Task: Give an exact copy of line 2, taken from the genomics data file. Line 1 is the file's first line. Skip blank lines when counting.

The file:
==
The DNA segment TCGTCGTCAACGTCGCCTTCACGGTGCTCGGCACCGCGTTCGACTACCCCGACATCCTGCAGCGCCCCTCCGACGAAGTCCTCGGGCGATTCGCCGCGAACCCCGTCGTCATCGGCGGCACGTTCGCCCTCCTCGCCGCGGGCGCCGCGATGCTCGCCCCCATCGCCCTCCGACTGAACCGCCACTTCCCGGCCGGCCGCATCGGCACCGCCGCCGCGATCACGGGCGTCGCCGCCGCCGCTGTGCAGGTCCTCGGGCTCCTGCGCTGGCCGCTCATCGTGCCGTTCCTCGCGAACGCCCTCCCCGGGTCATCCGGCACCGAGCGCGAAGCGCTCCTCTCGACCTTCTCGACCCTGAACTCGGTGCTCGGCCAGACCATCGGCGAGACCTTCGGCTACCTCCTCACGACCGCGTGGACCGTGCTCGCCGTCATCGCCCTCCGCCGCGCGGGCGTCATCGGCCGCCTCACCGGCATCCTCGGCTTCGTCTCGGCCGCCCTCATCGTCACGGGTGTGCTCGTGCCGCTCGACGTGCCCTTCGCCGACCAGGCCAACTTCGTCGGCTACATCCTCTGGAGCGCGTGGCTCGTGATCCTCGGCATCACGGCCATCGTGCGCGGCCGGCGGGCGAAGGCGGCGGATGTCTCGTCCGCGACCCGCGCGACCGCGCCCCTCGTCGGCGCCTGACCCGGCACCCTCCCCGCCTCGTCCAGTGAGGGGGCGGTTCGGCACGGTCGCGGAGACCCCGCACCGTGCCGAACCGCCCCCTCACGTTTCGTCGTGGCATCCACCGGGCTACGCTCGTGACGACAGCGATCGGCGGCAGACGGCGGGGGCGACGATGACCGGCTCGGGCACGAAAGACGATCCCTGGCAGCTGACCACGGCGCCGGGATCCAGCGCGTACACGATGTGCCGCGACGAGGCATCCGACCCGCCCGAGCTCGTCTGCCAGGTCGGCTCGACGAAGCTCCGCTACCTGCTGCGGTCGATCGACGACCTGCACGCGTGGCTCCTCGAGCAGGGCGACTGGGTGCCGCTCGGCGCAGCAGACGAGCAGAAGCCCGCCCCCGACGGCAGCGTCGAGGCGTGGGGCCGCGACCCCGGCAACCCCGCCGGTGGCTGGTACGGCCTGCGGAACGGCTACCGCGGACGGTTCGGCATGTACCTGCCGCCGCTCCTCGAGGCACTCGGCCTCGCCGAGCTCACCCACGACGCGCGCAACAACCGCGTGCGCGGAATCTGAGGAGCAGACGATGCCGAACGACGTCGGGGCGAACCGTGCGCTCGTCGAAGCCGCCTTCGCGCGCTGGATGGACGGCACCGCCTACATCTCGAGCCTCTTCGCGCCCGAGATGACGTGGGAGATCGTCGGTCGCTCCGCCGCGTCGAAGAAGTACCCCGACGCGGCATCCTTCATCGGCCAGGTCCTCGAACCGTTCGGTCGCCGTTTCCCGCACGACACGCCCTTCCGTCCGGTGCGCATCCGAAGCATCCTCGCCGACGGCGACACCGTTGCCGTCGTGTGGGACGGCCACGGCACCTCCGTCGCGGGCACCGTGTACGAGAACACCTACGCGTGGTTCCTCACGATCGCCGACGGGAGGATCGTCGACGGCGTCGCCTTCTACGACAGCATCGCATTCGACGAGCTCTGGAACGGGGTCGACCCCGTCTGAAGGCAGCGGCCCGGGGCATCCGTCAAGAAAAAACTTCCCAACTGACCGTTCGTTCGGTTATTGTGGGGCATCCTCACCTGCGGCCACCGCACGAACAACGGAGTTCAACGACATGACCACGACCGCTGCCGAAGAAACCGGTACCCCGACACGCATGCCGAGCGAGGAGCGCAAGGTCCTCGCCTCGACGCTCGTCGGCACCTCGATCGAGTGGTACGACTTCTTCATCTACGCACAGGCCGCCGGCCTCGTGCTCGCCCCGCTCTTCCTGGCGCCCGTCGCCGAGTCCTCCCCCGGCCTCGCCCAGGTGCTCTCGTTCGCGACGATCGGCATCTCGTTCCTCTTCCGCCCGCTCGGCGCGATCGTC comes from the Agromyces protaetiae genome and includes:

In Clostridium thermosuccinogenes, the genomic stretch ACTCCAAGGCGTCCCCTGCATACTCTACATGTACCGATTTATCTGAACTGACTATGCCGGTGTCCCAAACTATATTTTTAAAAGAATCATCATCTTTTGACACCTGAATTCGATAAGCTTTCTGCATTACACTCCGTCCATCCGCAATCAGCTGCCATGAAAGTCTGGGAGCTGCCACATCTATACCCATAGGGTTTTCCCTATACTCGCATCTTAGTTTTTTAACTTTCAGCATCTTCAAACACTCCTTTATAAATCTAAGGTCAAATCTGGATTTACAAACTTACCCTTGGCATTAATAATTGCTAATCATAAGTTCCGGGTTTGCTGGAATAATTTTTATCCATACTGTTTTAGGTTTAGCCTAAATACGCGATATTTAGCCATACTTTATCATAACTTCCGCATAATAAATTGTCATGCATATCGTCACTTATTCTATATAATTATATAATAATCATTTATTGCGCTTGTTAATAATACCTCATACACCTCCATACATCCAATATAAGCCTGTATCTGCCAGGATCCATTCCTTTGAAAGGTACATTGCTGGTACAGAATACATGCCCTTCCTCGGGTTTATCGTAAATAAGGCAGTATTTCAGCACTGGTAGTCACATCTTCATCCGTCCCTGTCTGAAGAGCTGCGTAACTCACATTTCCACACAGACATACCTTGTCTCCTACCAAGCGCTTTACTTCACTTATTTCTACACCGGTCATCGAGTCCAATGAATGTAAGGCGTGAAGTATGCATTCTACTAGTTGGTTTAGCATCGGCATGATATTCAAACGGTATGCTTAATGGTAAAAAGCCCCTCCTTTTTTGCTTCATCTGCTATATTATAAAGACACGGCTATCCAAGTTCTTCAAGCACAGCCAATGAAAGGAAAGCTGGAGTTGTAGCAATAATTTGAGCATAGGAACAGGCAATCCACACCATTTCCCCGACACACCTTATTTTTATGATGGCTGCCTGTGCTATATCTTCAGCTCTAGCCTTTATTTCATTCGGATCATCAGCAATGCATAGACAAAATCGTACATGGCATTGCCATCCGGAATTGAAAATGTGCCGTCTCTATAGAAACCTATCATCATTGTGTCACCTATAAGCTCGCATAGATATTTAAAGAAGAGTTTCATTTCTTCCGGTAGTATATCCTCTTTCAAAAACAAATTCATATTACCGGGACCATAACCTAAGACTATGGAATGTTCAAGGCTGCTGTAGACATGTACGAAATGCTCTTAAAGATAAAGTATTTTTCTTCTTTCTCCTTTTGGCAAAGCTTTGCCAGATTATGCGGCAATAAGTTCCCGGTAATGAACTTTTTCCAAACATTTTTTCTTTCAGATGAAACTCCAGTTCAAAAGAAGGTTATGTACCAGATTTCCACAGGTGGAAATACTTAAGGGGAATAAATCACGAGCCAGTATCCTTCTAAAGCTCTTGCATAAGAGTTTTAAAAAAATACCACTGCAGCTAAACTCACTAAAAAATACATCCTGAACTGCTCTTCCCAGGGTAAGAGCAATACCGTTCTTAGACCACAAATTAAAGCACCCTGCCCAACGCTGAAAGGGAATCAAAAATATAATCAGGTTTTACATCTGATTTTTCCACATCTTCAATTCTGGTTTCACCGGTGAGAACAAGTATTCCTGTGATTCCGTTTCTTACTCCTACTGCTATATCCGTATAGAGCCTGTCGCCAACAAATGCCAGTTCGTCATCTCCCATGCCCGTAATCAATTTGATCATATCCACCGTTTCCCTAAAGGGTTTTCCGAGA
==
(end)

In Clostridium thermosuccinogenes, the genomic stretch ACTCCAAGGCGTCCCCTGCATACTCTACATGTACCGATTTATCTGAACTGACTATGCCGGTGTCCCAAACTATATTTTTAAAAGAATCATCATCTTTTGACACCTGAATTCGATAAGCTTTCTGCATTACACTCCGTCCATCCGCAATCAGCTGCCATGAAAGTCTGGGAGCTGCCACATCTATACCCATAGGGTTTTCCCTATACTCGCATCTTAGTTTTTTAACTTTCAGCATCTTCAAACACTCCTTTATAAATCTAAGGTCAAATCTGGATTTACAAACTTACCCTTGGCATTAATAATTGCTAATCATAAGTTCCGGGTTTGCTGGAATAATTTTTATCCATACTGTTTTAGGTTTAGCCTAAATACGCGATATTTAGCCATACTTTATCATAACTTCCGCATAATAAATTGTCATGCATATCGTCACTTATTCTATATAATTATATAATAATCATTTATTGCGCTTGTTAATAATACCTCATACACCTCCATACATCCAATATAAGCCTGTATCTGCCAGGATCCATTCCTTTGAAAGGTACATTGCTGGTACAGAATACATGCCCTTCCTCGGGTTTATCGTAAATAAGGCAGTATTTCAGCACTGGTAGTCACATCTTCATCCGTCCCTGTCTGAAGAGCTGCGTAACTCACATTTCCACACAGACATACCTTGTCTCCTACCAAGCGCTTTACTTCACTTATTTCTACACCGGTCATCGAGTCCAATGAATGTAAGGCGTGAAGTATGCATTCTACTAGTTGGTTTAGCATCGGCATGATATTCAAACGGTATGCTTAATGGTAAAAAGCCCCTCCTTTTTTGCTTCATCTGCTATATTATAAAGACACGGCTATCCAAGTTCTTCAAGCACAGCCAATGAAAGGAAAGCTGGAGTTGTAGCAATAATTTGAGCATAGGAACAGGCAATCCACACCATTTCCCCGACACACCTTATTTTTATGATGGCTGCCTGTGCTATATCTTCAGCTCTAGCCTTTATTTCATTCGGATCATCAGCAATGCATAGACAAAATCGTACATGGCATTGCCATCCGGAATTGAAAATGTGCCGTCTCTATAGAAACCTATCATCATTGTGTCACCTATAAGCTCGCATAGATATTTAAAGAAGAGTTTCATTTCTTCCGGTAGTATATCCTCTTTCAAAAACAAATTCATATTACCGGGACCATAACCTAAGACTATGGAATGTTCAAGGCTGCTGTAGACATGTACGAAATGCTCTTAAAGATAAAGTATTTTTCTTCTTTCTCCTTTTGGCAAAGCTTTGCCAGATTATGCGGCAATAAGTTCCCGGTAATGAACTTTTTCCAAACATTTTTTCTTTCAGATGAAACTCCAGTTCAAAAGAAGGTTATGTACCAGATTTCCACAGGTGGAAATACTTAAGGGGAATAAATCACGAGCCAGTATCCTTCTAAAGCTCTTGCATAAGAGTTTTAAAAAAATACCACTGCAGCTAAACTCACTAAAAAATACATCCTGAACTGCTCTTCCCAGGGTAAGAGCAATACCGTTCTTAGACCACAAATTAAAGCACCCTGCCCAACGCTGAAAGGGAATCAAAAATATAATCAGGTTTTACATCTGATTTTTCCACATCTTCAATTCTGGTTTCACCGGTGAGAACAAGTATTCCTGTGATTCCGTTTCTTACTCCTACTGCTATATCCGTATAGAGCCTGTCGCCAACAAATGCCAGTTCGTCATCTCCCATGCCCGTAATCAATTTGATCATATCCACCGTTTCCCTAAAGGGTTTTCCGAGA